Ugh, this movie. Come on, Roland, you can do a better story than that! Think about it, man. Christopher Marlowe was a famous playwright and spy for the queen. And he might have had the same place in the canon as Shakespeare had his life not been tragically cut short during a bar fight.

Or…. was it? DUN DUN DUNNNNNNNNN

Kit Marlowe fakes his death and continues publishing his plays under the assumed name William Shakes-speare. But they aren’t just plays! They have… coded messages in them! Secret communications from the spy to his queen hidden in plain sight! Apply the Fibonacci sequence (or whatever) to Romeo and Juliet and you have…. my god! “The Spaniards attack at moon-rise!”

There you go, Roland. The Da Vinci Code made a shitload of money from the rubes, and so can you!

ReplyReply
mygif

It’s accepted literary theory – that is, accepted by a lot of theorists and critics – that Shakespeare didn’t write a lot of his works…by himself. This is the Theatre, after all, boys and girls; there’s bound to be a wee bit of collaboration here and there, not only between the playwright and his actors – of which Shakespeare himself would often be a number – but also between the playwright and other, consulting playwrights.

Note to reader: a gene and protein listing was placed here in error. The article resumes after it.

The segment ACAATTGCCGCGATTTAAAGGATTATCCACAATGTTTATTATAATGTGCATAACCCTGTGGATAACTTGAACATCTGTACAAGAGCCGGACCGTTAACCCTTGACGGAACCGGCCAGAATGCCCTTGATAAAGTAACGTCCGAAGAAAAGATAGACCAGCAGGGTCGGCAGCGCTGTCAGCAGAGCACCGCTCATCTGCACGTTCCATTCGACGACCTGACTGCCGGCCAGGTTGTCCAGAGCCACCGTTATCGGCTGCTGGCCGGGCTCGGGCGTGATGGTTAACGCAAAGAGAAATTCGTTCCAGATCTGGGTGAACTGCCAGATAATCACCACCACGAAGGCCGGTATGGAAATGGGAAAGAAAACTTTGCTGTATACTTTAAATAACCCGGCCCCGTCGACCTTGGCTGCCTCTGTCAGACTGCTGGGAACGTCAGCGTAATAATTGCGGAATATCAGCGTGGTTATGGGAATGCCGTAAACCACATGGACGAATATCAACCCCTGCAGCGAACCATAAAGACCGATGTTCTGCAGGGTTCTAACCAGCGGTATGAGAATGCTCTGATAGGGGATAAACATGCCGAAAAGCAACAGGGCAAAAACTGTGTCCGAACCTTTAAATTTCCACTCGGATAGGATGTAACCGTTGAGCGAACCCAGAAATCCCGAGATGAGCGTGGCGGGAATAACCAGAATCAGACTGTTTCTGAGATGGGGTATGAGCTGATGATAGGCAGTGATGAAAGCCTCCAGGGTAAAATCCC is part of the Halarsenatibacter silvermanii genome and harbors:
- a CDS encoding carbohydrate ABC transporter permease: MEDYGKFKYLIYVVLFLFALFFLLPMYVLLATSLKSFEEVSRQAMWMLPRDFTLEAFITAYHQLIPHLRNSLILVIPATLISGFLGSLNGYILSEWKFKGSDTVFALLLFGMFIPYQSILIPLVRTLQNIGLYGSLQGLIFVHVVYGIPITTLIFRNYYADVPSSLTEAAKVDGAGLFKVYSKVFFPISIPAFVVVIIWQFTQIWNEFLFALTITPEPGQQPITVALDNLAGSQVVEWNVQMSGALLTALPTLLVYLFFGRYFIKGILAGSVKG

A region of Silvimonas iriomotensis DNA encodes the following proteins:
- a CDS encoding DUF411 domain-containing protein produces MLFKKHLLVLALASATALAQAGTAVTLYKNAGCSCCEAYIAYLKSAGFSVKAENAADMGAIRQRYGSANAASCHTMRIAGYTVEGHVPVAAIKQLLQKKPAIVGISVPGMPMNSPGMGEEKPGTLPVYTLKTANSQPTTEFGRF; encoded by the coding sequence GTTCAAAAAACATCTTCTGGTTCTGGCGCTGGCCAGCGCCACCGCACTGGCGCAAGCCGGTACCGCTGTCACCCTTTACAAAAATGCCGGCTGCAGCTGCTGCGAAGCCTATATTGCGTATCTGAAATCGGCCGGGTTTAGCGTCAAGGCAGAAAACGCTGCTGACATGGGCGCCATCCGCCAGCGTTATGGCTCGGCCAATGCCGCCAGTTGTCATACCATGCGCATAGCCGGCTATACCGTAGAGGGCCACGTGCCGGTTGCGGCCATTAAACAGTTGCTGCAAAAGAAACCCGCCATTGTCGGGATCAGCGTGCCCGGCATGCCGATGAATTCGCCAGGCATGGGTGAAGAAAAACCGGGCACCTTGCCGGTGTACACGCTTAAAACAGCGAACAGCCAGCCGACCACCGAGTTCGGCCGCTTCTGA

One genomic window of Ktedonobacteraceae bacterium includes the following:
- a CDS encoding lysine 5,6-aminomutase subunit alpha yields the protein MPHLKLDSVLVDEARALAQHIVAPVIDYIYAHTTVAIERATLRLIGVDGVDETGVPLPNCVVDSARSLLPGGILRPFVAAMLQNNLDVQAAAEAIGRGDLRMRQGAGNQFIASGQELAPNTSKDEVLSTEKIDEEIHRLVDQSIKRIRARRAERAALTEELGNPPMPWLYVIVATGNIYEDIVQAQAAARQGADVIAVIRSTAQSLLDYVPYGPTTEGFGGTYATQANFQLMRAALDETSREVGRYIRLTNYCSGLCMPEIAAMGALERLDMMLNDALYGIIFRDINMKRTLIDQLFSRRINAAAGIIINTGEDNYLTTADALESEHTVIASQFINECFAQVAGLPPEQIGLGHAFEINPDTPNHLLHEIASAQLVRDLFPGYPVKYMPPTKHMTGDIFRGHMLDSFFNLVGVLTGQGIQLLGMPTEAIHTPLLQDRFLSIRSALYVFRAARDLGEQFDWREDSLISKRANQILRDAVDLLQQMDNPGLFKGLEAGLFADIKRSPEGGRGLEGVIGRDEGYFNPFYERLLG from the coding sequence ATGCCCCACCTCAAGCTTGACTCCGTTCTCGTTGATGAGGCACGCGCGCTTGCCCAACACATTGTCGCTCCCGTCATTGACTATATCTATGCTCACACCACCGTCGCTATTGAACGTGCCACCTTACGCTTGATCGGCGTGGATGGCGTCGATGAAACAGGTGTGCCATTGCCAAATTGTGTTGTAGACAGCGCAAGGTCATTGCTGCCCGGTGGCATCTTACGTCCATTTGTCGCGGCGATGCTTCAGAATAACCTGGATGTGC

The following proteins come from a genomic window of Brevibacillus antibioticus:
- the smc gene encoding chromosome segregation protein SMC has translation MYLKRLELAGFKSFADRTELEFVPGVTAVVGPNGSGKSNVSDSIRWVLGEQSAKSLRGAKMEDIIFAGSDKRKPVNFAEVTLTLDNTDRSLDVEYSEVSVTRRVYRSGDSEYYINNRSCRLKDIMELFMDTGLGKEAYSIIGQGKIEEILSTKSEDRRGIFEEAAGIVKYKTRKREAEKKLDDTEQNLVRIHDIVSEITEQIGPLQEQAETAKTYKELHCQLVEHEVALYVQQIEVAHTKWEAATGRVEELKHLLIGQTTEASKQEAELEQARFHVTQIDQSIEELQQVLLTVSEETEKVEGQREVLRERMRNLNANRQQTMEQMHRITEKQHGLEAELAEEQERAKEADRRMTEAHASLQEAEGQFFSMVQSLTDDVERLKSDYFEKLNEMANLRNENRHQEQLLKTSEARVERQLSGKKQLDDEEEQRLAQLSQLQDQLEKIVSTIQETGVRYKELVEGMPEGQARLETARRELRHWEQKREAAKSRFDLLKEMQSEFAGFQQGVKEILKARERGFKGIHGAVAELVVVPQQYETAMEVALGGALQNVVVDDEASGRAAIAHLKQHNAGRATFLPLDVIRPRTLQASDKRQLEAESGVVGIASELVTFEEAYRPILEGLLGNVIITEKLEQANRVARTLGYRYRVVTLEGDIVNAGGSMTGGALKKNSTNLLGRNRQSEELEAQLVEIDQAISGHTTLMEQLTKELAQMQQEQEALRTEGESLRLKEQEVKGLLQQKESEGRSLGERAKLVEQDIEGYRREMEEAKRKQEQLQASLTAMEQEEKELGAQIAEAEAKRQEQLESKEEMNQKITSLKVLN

Titus Andronicus seems to be a collaboration and/or revision of George Peele; The Tempest, in Prospero, Caliban and Ariel, plays on the same themes as Marlowe’s Dr. Faustus while reversing the ending and hence the moral message.

To this end, someone in the Guardian wrote a couple of months ago that, instead of publishing “The Complete Works of Shakespeare” and “The Plays of Christopher Marlowe”, and hence laying out the possibility of controversy (especially as Shakespeare didn’t actually make up the majority of his plots), why not publish “The Plays Performed by The Lord Chamberlain’s Men”, and/or “The Complete Works of the Rose Theatre”? It’d be the same material, but with a fresh and arguably more inclusive labelling…